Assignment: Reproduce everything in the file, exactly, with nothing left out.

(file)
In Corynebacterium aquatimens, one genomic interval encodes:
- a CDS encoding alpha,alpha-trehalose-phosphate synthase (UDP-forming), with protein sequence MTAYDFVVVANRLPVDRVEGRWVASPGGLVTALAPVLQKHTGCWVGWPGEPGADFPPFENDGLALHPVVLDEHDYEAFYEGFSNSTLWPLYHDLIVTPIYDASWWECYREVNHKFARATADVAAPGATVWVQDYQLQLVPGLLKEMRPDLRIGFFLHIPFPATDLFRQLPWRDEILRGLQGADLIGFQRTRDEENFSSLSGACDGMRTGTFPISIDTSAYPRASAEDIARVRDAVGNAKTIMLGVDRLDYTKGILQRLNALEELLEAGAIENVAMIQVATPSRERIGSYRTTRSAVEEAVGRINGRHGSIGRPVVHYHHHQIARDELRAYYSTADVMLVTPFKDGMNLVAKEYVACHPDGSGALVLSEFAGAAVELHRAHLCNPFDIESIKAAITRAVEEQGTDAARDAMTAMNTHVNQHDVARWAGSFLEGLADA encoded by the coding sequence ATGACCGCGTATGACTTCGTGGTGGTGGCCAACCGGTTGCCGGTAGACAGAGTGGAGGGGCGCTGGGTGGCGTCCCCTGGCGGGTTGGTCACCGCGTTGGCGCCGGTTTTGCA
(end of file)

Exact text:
In Corynebacterium aquatimens, one genomic interval encodes:
- a CDS encoding alpha,alpha-trehalose-phosphate synthase (UDP-forming), with protein sequence MTAYDFVVVANRLPVDRVEGRWVASPGGLVTALAPVLQKHTGCWVGWPGEPGADFPPFENDGLALHPVVLDEHDYEAFYEGFSNSTLWPLYHDLIVTPIYDASWWECYREVNHKFARATADVAAPGATVWVQDYQLQLVPGLLKEMRPDLRIGFFLHIPFPATDLFRQLPWRDEILRGLQGADLIGFQRTRDEENFSSLSGACDGMRTGTFPISIDTSAYPRASAEDIARVRDAVGNAKTIMLGVDRLDYTKGILQRLNALEELLEAGAIENVAMIQVATPSRERIGSYRTTRSAVEEAVGRINGRHGSIGRPVVHYHHHQIARDELRAYYSTADVMLVTPFKDGMNLVAKEYVACHPDGSGALVLSEFAGAAVELHRAHLCNPFDIESIKAAITRAVEEQGTDAARDAMTAMNTHVNQHDVARWAGSFLEGLADA encoded by the coding sequence ATGACCGCGTATGACTTCGTGGTGGTGGCCAACCGGTTGCCGGTAGACAGAGTGGAGGGGCGCTGGGTGGCGTCCCCTGGCGGGTTGGTCACCGCGTTGGCGCCGGTTTTGCA